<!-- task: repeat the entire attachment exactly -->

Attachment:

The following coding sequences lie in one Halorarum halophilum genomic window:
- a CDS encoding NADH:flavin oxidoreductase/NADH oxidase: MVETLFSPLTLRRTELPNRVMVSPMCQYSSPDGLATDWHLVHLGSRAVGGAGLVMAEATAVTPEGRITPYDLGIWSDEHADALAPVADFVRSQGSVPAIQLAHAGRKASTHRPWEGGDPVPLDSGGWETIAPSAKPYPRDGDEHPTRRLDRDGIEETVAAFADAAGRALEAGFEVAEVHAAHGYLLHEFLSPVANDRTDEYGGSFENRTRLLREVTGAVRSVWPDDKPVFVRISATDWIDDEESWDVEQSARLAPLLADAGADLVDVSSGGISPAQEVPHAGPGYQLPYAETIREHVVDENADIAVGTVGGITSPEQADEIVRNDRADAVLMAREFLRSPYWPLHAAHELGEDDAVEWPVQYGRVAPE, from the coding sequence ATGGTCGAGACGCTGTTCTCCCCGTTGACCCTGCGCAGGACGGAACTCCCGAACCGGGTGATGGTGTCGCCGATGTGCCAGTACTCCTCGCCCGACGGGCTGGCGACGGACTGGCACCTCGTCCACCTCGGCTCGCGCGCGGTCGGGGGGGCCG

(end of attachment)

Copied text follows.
The following coding sequences lie in one Halorarum halophilum genomic window:
- a CDS encoding NADH:flavin oxidoreductase/NADH oxidase: MVETLFSPLTLRRTELPNRVMVSPMCQYSSPDGLATDWHLVHLGSRAVGGAGLVMAEATAVTPEGRITPYDLGIWSDEHADALAPVADFVRSQGSVPAIQLAHAGRKASTHRPWEGGDPVPLDSGGWETIAPSAKPYPRDGDEHPTRRLDRDGIEETVAAFADAAGRALEAGFEVAEVHAAHGYLLHEFLSPVANDRTDEYGGSFENRTRLLREVTGAVRSVWPDDKPVFVRISATDWIDDEESWDVEQSARLAPLLADAGADLVDVSSGGISPAQEVPHAGPGYQLPYAETIREHVVDENADIAVGTVGGITSPEQADEIVRNDRADAVLMAREFLRSPYWPLHAAHELGEDDAVEWPVQYGRVAPE, from the coding sequence ATGGTCGAGACGCTGTTCTCCCCGTTGACCCTGCGCAGGACGGAACTCCCGAACCGGGTGATGGTGTCGCCGATGTGCCAGTACTCCTCGCCCGACGGGCTGGCGACGGACTGGCACCTCGTCCACCTCGGCTCGCGCGCGGTCGGGGGGGCCG